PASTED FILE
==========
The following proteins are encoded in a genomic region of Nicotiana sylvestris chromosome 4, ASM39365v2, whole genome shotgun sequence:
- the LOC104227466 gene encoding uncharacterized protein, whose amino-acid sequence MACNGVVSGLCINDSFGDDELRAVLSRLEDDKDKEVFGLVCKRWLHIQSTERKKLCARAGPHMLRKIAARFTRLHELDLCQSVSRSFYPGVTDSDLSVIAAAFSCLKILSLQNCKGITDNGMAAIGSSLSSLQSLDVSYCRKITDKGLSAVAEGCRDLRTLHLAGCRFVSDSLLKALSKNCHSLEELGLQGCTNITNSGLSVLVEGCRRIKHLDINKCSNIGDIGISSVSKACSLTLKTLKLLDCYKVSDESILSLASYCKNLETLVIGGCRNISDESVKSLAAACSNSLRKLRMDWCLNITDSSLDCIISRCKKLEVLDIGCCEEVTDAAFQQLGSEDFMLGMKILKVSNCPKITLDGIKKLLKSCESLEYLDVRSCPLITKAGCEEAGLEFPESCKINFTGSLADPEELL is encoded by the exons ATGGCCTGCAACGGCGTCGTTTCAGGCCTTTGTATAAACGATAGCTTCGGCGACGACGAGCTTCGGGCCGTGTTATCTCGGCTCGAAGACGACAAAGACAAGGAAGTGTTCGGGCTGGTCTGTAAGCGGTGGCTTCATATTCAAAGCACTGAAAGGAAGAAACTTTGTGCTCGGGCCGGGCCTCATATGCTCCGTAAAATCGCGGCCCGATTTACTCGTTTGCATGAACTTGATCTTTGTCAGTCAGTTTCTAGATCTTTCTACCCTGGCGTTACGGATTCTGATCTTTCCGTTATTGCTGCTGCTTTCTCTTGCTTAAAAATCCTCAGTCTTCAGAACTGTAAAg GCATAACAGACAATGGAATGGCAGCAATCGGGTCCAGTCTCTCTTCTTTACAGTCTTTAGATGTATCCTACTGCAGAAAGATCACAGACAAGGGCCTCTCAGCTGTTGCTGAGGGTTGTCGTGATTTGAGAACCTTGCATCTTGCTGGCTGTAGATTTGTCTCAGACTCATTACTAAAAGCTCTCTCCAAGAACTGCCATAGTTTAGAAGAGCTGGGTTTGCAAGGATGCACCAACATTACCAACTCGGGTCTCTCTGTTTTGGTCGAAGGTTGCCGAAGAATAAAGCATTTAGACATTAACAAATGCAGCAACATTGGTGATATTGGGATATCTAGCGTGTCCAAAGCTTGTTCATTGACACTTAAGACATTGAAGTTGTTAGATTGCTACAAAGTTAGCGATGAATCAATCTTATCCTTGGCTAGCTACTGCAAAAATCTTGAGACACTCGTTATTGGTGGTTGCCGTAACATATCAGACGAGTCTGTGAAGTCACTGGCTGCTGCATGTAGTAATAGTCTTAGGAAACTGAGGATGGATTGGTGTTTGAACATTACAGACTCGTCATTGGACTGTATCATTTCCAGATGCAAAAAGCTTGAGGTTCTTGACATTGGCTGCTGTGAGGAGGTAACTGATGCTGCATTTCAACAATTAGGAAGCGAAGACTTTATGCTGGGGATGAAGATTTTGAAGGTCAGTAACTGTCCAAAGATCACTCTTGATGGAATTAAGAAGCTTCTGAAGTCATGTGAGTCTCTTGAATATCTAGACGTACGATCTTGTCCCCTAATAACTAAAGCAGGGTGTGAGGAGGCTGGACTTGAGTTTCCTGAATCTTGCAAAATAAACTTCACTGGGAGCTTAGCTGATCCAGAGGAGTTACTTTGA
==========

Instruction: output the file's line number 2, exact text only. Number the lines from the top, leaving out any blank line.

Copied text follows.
- the LOC104227466 gene encoding uncharacterized protein, whose amino-acid sequence MACNGVVSGLCINDSFGDDELRAVLSRLEDDKDKEVFGLVCKRWLHIQSTERKKLCARAGPHMLRKIAARFTRLHELDLCQSVSRSFYPGVTDSDLSVIAAAFSCLKILSLQNCKGITDNGMAAIGSSLSSLQSLDVSYCRKITDKGLSAVAEGCRDLRTLHLAGCRFVSDSLLKALSKNCHSLEELGLQGCTNITNSGLSVLVEGCRRIKHLDINKCSNIGDIGISSVSKACSLTLKTLKLLDCYKVSDESILSLASYCKNLETLVIGGCRNISDESVKSLAAACSNSLRKLRMDWCLNITDSSLDCIISRCKKLEVLDIGCCEEVTDAAFQQLGSEDFMLGMKILKVSNCPKITLDGIKKLLKSCESLEYLDVRSCPLITKAGCEEAGLEFPESCKINFTGSLADPEELL is encoded by the exons ATGGCCTGCAACGGCGTCGTTTCAGGCCTTTGTATAAACGATAGCTTCGGCGACGACGAGCTTCGGGCCGTGTTATCTCGGCTCGAAGACGACAAAGACAAGGAAGTGTTCGGGCTGGTCTGTAAGCGGTGGCTTCATATTCAAAGCACTGAAAGGAAGAAACTTTGTGCTCGGGCCGGGCCTCATATGCTCCGTAAAATCGCGGCCCGATTTACTCGTTTGCATGAACTTGATCTTTGTCAGTCAGTTTCTAGATCTTTCTACCCTGGCGTTACGGATTCTGATCTTTCCGTTATTGCTGCTGCTTTCTCTTGCTTAAAAATCCTCAGTCTTCAGAACTGTAAAg GCATAACAGACAATGGAATGGCAGCAATCGGGTCCAGTCTCTCTTCTTTACAGTCTTTAGATGTATCCTACTGCAGAAAGATCACAGACAAGGGCCTCTCAGCTGTTGCTGAGGGTTGTCGTGATTTGAGAACCTTGCATCTTGCTGGCTGTAGATTTGTCTCAGACTCATTACTAAAAGCTCTCTCCAAGAACTGCCATAGTTTAGAAGAGCTGGGTTTGCAAGGATGCACCAACATTACCAACTCGGGTCTCTCTGTTTTGGTCGAAGGTTGCCGAAGAATAAAGCATTTAGACATTAACAAATGCAGCAACATTGGTGATATTGGGATATCTAGCGTGTCCAAAGCTTGTTCATTGACACTTAAGACATTGAAGTTGTTAGATTGCTACAAAGTTAGCGATGAATCAATCTTATCCTTGGCTAGCTACTGCAAAAATCTTGAGACACTCGTTATTGGTGGTTGCCGTAACATATCAGACGAGTCTGTGAAGTCACTGGCTGCTGCATGTAGTAATAGTCTTAGGAAACTGAGGATGGATTGGTGTTTGAACATTACAGACTCGTCATTGGACTGTATCATTTCCAGATGCAAAAAGCTTGAGGTTCTTGACATTGGCTGCTGTGAGGAGGTAACTGATGCTGCATTTCAACAATTAGGAAGCGAAGACTTTATGCTGGGGATGAAGATTTTGAAGGTCAGTAACTGTCCAAAGATCACTCTTGATGGAATTAAGAAGCTTCTGAAGTCATGTGAGTCTCTTGAATATCTAGACGTACGATCTTGTCCCCTAATAACTAAAGCAGGGTGTGAGGAGGCTGGACTTGAGTTTCCTGAATCTTGCAAAATAAACTTCACTGGGAGCTTAGCTGATCCAGAGGAGTTACTTTGA